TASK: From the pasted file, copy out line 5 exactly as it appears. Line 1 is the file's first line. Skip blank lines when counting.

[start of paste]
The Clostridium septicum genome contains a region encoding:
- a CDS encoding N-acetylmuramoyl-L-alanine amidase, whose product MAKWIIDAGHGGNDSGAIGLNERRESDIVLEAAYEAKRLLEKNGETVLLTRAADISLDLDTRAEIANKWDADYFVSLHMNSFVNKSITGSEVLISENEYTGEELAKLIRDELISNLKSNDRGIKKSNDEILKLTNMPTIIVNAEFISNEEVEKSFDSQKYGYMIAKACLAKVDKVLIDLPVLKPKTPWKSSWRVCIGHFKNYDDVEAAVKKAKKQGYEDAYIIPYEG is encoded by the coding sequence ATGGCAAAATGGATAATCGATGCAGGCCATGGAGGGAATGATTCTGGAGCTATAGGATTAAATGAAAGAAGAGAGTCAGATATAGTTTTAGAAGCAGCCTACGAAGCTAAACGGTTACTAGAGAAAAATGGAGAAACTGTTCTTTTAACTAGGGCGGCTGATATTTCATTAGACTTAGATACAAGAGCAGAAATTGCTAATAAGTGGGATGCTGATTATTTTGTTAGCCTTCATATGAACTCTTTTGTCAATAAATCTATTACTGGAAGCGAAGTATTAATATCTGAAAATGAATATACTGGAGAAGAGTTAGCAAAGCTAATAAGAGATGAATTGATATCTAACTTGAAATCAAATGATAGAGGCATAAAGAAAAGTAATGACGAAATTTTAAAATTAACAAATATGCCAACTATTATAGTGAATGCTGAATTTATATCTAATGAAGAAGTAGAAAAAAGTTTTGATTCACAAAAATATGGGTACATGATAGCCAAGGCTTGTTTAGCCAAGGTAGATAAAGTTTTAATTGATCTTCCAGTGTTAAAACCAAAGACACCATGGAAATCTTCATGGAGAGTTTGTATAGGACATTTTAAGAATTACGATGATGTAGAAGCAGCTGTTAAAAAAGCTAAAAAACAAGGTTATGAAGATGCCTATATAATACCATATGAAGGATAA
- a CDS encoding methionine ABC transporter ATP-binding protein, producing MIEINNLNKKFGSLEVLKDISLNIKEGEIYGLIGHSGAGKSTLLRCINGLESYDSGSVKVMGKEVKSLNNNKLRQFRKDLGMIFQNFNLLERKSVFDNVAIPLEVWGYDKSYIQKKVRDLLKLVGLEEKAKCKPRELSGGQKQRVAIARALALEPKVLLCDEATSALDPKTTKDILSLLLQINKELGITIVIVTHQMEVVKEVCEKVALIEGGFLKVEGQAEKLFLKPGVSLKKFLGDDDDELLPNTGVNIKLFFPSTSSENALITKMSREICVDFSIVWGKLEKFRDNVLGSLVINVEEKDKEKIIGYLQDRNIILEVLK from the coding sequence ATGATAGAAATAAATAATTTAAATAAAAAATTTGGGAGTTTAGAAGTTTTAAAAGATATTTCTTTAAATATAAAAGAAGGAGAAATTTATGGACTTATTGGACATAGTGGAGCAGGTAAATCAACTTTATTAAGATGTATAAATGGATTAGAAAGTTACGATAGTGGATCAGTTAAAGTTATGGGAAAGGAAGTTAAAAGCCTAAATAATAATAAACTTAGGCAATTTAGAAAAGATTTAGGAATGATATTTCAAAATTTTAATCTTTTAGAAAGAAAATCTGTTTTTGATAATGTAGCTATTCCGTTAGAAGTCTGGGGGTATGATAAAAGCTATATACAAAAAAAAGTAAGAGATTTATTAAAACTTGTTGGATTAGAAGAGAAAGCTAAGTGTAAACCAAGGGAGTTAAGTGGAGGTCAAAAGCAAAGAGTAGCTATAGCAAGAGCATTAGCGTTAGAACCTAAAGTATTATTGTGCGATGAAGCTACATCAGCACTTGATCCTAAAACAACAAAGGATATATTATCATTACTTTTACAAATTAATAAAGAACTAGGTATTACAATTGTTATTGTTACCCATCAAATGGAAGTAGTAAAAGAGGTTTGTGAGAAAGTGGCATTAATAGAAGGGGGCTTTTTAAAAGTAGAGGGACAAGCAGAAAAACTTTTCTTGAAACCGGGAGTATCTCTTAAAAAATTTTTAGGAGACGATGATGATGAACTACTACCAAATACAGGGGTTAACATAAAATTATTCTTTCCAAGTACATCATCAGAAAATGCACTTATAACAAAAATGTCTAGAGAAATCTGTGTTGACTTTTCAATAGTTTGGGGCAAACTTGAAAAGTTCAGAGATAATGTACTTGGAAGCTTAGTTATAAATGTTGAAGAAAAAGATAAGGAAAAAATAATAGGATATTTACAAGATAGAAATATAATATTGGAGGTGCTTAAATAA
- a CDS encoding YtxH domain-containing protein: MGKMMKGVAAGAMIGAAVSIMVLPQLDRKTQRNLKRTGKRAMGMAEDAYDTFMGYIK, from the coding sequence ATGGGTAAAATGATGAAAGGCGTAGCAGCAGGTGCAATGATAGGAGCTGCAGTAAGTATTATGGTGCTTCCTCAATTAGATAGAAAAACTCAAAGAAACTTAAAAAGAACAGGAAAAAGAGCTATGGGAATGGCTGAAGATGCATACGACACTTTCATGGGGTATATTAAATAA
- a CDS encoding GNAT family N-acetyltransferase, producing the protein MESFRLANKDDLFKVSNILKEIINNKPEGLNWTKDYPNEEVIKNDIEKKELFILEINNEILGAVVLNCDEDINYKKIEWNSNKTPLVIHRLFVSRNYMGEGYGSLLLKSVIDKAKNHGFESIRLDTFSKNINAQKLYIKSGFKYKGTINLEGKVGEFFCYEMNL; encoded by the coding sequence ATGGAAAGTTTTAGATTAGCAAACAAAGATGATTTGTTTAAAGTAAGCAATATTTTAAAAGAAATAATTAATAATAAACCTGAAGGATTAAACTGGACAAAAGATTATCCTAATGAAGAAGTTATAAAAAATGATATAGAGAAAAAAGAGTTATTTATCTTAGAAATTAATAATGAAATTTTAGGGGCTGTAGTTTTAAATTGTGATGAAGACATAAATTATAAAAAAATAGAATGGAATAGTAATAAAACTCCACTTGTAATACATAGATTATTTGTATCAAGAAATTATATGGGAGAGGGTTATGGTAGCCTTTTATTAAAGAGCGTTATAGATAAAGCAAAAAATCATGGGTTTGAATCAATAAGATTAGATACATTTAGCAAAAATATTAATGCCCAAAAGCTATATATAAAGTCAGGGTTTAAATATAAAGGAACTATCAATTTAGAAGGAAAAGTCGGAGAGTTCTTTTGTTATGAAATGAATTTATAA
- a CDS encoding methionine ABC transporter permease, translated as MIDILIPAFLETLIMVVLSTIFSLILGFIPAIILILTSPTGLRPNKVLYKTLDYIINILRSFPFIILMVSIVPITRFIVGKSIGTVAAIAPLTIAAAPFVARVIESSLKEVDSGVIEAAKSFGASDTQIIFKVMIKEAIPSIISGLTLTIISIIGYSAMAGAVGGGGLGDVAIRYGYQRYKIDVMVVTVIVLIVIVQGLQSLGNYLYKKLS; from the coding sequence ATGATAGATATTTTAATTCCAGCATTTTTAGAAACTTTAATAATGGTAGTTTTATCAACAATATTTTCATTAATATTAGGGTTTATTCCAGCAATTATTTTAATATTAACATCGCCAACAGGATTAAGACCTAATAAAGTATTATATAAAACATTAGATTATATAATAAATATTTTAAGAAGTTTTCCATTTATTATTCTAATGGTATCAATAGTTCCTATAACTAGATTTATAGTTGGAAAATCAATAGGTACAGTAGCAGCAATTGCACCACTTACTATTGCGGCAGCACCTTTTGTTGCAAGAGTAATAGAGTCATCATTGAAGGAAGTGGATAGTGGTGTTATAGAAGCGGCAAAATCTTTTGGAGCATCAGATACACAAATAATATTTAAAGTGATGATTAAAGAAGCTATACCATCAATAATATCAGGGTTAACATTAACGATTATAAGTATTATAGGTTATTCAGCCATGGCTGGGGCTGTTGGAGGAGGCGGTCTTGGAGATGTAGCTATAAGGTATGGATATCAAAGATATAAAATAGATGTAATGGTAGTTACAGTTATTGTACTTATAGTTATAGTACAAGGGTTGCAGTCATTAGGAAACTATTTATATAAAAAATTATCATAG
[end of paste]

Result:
- a CDS encoding GNAT family N-acetyltransferase, producing the protein MESFRLANKDDLFKVSNILKEIINNKPEGLNWTKDYPNEEVIKNDIEKKELFILEINNEILGAVVLNCDEDINYKKIEWNSNKTPLVIHRLFVSRNYMGEGYGSLLLKSVIDKAKNHGFESIRLDTFSKNINAQKLYIKSGFKYKGTINLEGKVGEFFCYEMNL; encoded by the coding sequence ATGGAAAGTTTTAGATTAGCAAACAAAGATGATTTGTTTAAAGTAAGCAATATTTTAAAAGAAATAATTAATAATAAACCTGAAGGATTAAACTGGACAAAAGATTATCCTAATGAAGAAGTTATAAAAAATGATATAGAGAAAAAAGAGTTATTTATCTTAGAAATTAATAATGAAATTTTAGGGGCTGTAGTTTTAAATTGTGATGAAGACATAAATTATAAAAAAATAGAATGGAATAGTAATAAAACTCCACTTGTAATACATAGATTATTTGTATCAAGAAATTATATGGGAGAGGGTTATGGTAGCCTTTTATTAAAGAGCGTTATAGATAAAGCAAAAAATCATGGGTTTGAATCAATAAGATTAGATACATTTAGCAAAAATATTAATGCCCAAAAGCTATATATAAAGTCAGGGTTTAAATATAAAGGAACTATCAATTTAGAAGGAAAAGTCGGAGAGTTCTTTTGTTATGAAATGAATTTATAA